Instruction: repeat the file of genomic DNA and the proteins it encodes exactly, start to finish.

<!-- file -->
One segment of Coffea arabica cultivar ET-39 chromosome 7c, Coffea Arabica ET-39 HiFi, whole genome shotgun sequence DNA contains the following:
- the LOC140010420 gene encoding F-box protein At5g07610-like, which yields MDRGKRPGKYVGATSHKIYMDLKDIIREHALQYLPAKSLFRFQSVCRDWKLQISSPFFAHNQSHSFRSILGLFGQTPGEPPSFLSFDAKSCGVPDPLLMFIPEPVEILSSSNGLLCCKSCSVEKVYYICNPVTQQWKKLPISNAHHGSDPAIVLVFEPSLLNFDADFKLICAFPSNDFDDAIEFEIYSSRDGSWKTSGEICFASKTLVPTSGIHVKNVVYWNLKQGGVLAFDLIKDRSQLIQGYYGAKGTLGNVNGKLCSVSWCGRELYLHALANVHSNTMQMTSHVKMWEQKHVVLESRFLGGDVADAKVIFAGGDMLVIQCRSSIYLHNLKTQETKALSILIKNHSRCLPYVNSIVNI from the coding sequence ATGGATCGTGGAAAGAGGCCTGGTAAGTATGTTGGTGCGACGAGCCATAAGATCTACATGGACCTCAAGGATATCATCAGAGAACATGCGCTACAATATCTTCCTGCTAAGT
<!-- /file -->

One segment of Coffea arabica cultivar ET-39 chromosome 7c, Coffea Arabica ET-39 HiFi, whole genome shotgun sequence DNA contains the following:
- the LOC140010420 gene encoding F-box protein At5g07610-like, which yields MDRGKRPGKYVGATSHKIYMDLKDIIREHALQYLPAKSLFRFQSVCRDWKLQISSPFFAHNQSHSFRSILGLFGQTPGEPPSFLSFDAKSCGVPDPLLMFIPEPVEILSSSNGLLCCKSCSVEKVYYICNPVTQQWKKLPISNAHHGSDPAIVLVFEPSLLNFDADFKLICAFPSNDFDDAIEFEIYSSRDGSWKTSGEICFASKTLVPTSGIHVKNVVYWNLKQGGVLAFDLIKDRSQLIQGYYGAKGTLGNVNGKLCSVSWCGRELYLHALANVHSNTMQMTSHVKMWEQKHVVLESRFLGGDVADAKVIFAGGDMLVIQCRSSIYLHNLKTQETKALSILIKNHSRCLPYVNSIVNI from the coding sequence ATGGATCGTGGAAAGAGGCCTGGTAAGTATGTTGGTGCGACGAGCCATAAGATCTACATGGACCTCAAGGATATCATCAGAGAACATGCGCTACAATATCTTCCTGCTAAGT